Treasuries gained as European Central Bank President Mario Draghi said economic risks remain after policy makers in the region cut interest rates to a record low, underscoring the refuge appeal of U.S. government debt.
Longer-maturity securities led the gains as the ECB joined the People’s Bank of China and the Bank of England in increasing stimulus during a 45-minute span to bolster a faltering world economy. A report tomorrow is forecast to show the U.S. added fewer than 100,000 jobs for a third month.
“The central-bank actions were certainly reason enough” for Treasuries to gain, said James Collins, an interest-rate strategist in the futures group in Chicago at Citigroup Inc.’s Global Markets unit, one of 21 primary dealers that trade with the Fed. “We continue to get economic news that’s a little bit underwhelming.”
The Federal Reserve purchased $4.714 billion of U.S. government securities as part of its effort to reduce long-term interest rates.
The Treasury said that it will sell $66 billion of longer- term debt next week, including $32 billion of three-year notes on July 10, $21 billion of 10-year securities July 11 and $13 billion of 30-year bonds July 12.
“There’s still a great deal of pessimism about the strength of any recovery,” said Aaron Kohli, an interest-rate strategist in New York at BNP Paribas SA, a primary dealer. “People still believe the malaise in the global economy is much greater than most policy makers realize.”
Applications for jobless benefits decreased by 14,000 in the week ended June 30 to 374,000, the fewest since mid May, Labor Department figures showed today. Economists forecast 385,000 claims, according to the median estimate in a Bloomberg News survey.
The U.S. economy added 100,000 jobs in June, according to the median forecast of 84 economists in a Bloomberg News survey. The unemployment rate will remain at 8.2 percent, the median projection in a separate survey of 80 economists shows.
A private payrolls report showed companies added more workers than forecast in June. U.S. businesses added 176,000 positions last month, up from a revised 136,000 in May, higher than initially estimated, according to figures from Roseland, New Jersey-based ADP Employer Services. The median forecast of economists surveyed by Bloomberg called for a 100,000 advance.
The Institute for Supply Management’s index of U.S. non- manufacturing businesses, which covers about 90 percent of the economy, fell to 52.1 in June from the prior month’s 53.7, the Tempe, Arizona-based group said today. The median forecast of 70 economists surveyed by Bloomberg News projected 53. Readings above 50 signal expansion.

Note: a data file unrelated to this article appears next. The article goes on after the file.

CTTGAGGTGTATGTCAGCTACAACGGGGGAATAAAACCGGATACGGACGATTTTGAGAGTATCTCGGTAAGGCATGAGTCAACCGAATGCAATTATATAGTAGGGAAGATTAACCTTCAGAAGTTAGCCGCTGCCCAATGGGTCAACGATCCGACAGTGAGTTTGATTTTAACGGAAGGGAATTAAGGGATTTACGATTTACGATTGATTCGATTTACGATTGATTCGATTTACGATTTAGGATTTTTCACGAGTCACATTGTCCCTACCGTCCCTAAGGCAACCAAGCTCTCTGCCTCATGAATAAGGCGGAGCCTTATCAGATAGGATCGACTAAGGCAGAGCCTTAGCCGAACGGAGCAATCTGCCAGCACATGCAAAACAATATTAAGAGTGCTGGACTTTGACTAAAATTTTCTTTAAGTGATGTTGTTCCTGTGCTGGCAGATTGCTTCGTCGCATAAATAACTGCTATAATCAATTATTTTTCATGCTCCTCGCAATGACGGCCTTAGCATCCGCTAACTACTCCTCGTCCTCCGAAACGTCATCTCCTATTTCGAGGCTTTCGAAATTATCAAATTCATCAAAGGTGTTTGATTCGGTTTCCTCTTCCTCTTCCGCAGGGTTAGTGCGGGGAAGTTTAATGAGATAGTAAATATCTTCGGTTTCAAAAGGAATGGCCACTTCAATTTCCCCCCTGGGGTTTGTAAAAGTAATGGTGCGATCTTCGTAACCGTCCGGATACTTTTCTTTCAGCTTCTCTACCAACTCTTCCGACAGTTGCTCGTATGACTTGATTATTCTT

The ECB and China’s central bank cut their benchmark borrowing costs, while the BOE raised the size of its asset- purchase program. The central banks acted two weeks after the Fed expanded a program lengthening the maturity of bonds it holds and Chairman Ben S. Bernanke indicated more measures will be taken if needed.
“We’ve seen a bounce off comments from Draghi -- he’s reiterating what we all know, but he sounds quite bearish,” said Jason Rogan, director of U.S. government trading at Guggenheim Partners LLC, a New York-based brokerage for institutional investors. “It’s his comments saying the risks to the economic outlook are still on the downside. It’s nothing new, but it’s a reason for us to bounce.”
Treasuries yields are at levels making them near the most overpriced ever, according to a model created by Federal Reserve economists know as the term premium. The gauge was negative 0.91 today after falling to a record negative 0.94 on June 1. A negative reading indicates investors are willing to accept yields below what is considered fair value.
Treasury trading volume reported today by ICAP Plc, the largest inter-dealer broker of U.S. government debt, was $203.3 billion. Trading averaged $178.8 billion on July 2 and 3 before the July 4 holiday in the U.S., compared with a $246 billion average for the prior six months.
The gains in Treasuries are “a manifestation of the risk- off trade, but I wouldn’t read too much into it on a low-volume day,” said Jay Mueller, who manages about $3 billion of bonds at Wells Capital Management in Milwaukee.
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